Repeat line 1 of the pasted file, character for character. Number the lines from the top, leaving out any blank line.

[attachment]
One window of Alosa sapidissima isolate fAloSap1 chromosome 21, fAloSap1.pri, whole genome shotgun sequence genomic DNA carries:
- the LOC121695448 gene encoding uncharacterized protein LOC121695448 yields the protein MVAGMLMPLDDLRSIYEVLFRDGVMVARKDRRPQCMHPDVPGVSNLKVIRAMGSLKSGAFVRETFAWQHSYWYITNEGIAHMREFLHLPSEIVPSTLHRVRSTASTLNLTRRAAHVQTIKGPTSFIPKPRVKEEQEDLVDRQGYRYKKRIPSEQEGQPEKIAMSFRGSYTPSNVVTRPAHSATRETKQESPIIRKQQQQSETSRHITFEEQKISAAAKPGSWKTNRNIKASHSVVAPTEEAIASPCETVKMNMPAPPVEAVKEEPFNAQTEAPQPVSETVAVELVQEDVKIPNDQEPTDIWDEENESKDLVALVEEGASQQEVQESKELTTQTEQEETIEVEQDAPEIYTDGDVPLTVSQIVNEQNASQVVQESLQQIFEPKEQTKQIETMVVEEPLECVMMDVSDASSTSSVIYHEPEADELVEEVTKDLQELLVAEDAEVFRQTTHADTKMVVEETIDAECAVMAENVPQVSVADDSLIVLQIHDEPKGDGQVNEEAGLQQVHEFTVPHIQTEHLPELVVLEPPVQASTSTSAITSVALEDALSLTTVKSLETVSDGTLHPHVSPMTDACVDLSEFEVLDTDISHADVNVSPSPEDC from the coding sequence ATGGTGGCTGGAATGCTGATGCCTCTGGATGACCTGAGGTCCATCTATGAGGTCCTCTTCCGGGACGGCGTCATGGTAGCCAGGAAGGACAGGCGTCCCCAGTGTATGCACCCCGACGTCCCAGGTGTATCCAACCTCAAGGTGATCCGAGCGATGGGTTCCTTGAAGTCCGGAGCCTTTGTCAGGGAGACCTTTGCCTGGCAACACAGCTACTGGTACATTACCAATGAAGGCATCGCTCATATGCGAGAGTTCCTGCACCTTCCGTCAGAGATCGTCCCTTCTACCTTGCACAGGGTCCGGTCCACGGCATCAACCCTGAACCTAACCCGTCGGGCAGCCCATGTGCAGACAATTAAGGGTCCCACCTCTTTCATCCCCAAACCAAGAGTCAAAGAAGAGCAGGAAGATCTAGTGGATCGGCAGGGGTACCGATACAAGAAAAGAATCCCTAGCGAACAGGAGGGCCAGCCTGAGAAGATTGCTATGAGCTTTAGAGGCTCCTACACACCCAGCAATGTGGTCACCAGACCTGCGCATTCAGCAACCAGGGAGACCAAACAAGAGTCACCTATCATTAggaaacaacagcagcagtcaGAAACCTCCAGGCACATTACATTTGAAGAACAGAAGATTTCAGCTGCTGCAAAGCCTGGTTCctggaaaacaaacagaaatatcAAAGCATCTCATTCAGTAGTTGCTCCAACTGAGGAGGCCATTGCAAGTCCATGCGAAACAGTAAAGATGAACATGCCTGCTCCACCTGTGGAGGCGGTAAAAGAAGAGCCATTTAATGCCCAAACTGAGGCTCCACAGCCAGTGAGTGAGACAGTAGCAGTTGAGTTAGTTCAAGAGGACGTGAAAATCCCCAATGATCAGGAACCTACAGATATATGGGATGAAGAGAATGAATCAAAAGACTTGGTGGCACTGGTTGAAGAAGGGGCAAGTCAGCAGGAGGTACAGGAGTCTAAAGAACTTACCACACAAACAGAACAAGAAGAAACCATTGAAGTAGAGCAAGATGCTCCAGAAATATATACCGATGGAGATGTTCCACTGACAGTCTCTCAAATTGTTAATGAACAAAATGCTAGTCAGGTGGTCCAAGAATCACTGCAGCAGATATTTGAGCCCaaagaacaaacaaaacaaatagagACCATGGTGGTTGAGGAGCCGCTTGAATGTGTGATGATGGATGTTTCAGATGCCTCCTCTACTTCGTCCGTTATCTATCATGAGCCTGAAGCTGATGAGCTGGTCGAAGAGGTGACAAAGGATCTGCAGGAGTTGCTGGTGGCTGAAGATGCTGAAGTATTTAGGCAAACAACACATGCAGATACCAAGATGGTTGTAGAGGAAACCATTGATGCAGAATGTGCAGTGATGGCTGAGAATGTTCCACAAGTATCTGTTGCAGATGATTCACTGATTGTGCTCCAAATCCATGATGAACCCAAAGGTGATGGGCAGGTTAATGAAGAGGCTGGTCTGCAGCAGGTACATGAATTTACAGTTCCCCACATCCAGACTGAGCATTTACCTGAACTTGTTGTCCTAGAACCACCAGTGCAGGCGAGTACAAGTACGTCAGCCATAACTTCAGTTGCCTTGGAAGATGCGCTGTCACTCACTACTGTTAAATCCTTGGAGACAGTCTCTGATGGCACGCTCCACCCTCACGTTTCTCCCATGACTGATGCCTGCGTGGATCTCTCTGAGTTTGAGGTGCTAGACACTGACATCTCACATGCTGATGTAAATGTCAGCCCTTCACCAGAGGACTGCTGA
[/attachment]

One window of Alosa sapidissima isolate fAloSap1 chromosome 21, fAloSap1.pri, whole genome shotgun sequence genomic DNA carries: